A few days ago I got to my gym early, so I decided to look around a bit. There are many pictures of famous BJJ practitioners quotes from them that are framed and hanging on the wall. I usually never payed attention to what they said, but I now had a chance to look at them more closely. They were all pretty interesting, but there was one that grabbed my attention:

Jiu Jitsu is for the protection of the individual: the older man, the weak, the child, the lady and the young woman.

-Helio Gracie

This made me wonder more about the self defense aspect of BJJ. I know that some gyms that teach "Gracie Jiu Jitsu" also teach basic kicks and punches. If BJJ was made for the purpose of self defense, then how come strikes aren't legal during competition? I have never heard of an experienced BJJ practitioner punching someone in the face while rolling. Why are strikes against rolling etiquette? If it really is for self defense, why isn't it practiced that way anymore?

NOTE: The gym that I go to claims to teach Gracie Jiu Jitsu, yet never teaches any strikes and barely ever teaches defenses to them.

  • 1
    Short answer: because BJJ descends from early Kodokan judo, and judo removed strikes early on for safety reasons in practice (randori). Kano had envisaged a more comprehensive martial art reintroducing striking into randori but never lived to achieve this goal. Commented Feb 28, 2020 at 16:42
  • Because then it would be MMA ;) Just kidding. But really, BJJ is solely focused on the grappling aspect of a fight. BJJ is great for self-defense, but nobody is claiming its a comprehensive combat system.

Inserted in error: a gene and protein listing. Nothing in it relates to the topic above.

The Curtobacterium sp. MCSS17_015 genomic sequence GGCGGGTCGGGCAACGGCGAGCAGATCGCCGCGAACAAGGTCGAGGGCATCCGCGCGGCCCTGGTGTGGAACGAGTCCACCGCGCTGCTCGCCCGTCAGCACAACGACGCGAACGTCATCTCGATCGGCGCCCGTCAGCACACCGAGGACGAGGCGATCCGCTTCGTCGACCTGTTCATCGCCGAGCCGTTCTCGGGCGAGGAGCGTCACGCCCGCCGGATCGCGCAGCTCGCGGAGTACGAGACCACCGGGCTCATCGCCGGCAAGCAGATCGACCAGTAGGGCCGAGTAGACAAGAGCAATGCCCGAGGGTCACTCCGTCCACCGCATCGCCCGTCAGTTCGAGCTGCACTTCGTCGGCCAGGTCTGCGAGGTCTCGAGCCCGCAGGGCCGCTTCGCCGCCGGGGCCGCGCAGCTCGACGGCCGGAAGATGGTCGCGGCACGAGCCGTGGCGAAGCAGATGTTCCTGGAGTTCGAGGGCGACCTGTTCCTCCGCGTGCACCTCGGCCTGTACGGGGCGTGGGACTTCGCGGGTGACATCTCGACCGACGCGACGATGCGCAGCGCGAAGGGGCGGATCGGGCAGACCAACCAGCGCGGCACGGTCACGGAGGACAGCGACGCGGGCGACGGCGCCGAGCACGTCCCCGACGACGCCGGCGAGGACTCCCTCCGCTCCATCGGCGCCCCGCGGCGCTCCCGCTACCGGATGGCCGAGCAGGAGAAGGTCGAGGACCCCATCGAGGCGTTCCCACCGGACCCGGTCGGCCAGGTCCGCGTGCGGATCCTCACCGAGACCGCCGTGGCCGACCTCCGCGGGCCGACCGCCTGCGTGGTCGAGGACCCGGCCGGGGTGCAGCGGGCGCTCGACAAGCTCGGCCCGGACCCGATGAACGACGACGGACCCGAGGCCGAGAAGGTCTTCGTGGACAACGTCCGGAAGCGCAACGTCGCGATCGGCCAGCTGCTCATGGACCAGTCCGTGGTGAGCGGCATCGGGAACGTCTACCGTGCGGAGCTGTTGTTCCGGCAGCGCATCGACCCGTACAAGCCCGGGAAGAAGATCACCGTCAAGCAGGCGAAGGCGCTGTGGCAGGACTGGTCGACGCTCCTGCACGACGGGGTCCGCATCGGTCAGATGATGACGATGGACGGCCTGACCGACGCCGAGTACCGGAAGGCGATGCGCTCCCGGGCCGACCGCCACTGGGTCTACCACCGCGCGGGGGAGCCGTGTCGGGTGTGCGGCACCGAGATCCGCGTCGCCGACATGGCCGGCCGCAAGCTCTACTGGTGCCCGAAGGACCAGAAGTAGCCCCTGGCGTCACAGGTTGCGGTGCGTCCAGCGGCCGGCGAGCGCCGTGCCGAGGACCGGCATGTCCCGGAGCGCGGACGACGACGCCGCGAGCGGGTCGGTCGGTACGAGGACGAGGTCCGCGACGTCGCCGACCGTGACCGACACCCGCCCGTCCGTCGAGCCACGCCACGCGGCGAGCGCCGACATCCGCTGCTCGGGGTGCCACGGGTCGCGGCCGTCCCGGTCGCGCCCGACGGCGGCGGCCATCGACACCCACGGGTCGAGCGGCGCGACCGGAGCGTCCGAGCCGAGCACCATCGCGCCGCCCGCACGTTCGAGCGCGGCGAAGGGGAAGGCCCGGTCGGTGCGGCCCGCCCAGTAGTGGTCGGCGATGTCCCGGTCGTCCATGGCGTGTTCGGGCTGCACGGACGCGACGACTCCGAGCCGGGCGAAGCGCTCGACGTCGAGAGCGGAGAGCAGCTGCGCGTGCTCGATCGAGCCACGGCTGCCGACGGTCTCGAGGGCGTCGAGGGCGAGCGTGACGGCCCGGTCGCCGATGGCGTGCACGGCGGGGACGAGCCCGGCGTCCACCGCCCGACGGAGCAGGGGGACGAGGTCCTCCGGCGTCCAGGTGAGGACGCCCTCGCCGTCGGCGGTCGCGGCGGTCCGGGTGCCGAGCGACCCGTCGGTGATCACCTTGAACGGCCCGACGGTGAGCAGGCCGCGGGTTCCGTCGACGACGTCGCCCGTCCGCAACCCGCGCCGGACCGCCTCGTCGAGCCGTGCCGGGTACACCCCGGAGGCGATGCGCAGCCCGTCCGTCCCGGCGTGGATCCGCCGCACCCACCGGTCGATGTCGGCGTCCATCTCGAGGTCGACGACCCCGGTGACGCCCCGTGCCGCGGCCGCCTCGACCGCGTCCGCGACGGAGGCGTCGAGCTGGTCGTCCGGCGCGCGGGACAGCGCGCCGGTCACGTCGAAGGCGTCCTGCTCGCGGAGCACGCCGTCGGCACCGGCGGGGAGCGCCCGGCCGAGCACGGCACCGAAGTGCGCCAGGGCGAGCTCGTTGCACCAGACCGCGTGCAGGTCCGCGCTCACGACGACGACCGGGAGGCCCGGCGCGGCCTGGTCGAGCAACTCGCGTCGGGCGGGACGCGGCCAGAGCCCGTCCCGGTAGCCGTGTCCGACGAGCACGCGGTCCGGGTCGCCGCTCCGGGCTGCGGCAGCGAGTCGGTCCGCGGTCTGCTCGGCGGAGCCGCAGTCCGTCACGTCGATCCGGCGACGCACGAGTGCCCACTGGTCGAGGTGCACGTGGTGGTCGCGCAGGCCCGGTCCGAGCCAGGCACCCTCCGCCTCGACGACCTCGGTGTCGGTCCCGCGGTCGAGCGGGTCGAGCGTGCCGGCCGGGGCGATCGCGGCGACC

– TheBatman
    Commented Feb 28, 2020 at 18:46
  • 2
    It's because coaches get caught up in teaching competitive BJJ. They can't train world champions by wasting time having you defend real attacks.
    – tye649
    Commented Mar 2, 2020 at 17:26
  • I wouldn't call it "wasting time". As a life skill, it is more important to be able to defend yourself than to be able to win gold medals.
    – LemmyX
    Commented Mar 2, 2020 at 22:07
  • 1
    @LemmyX I agree. I've had coaches who refuse to teach practical application, and it's really bad. They consider it a waste of time.
    – tye649
    Commented Mar 3, 2020 at 23:24

1 Answer 1


BJJ inherits this treatment of striking in rolling from judo. Strikes were removed from judo randori (free play) because Kano could not figure out a way to train them safely. Only relatively safe techniques were used in randori to allow full-force practice. Striking and defending against striking were relegated to kata (prearranged exercises).

The basic theory: it is more important to practice with liveness than it is to favor the most dangerous techniques.

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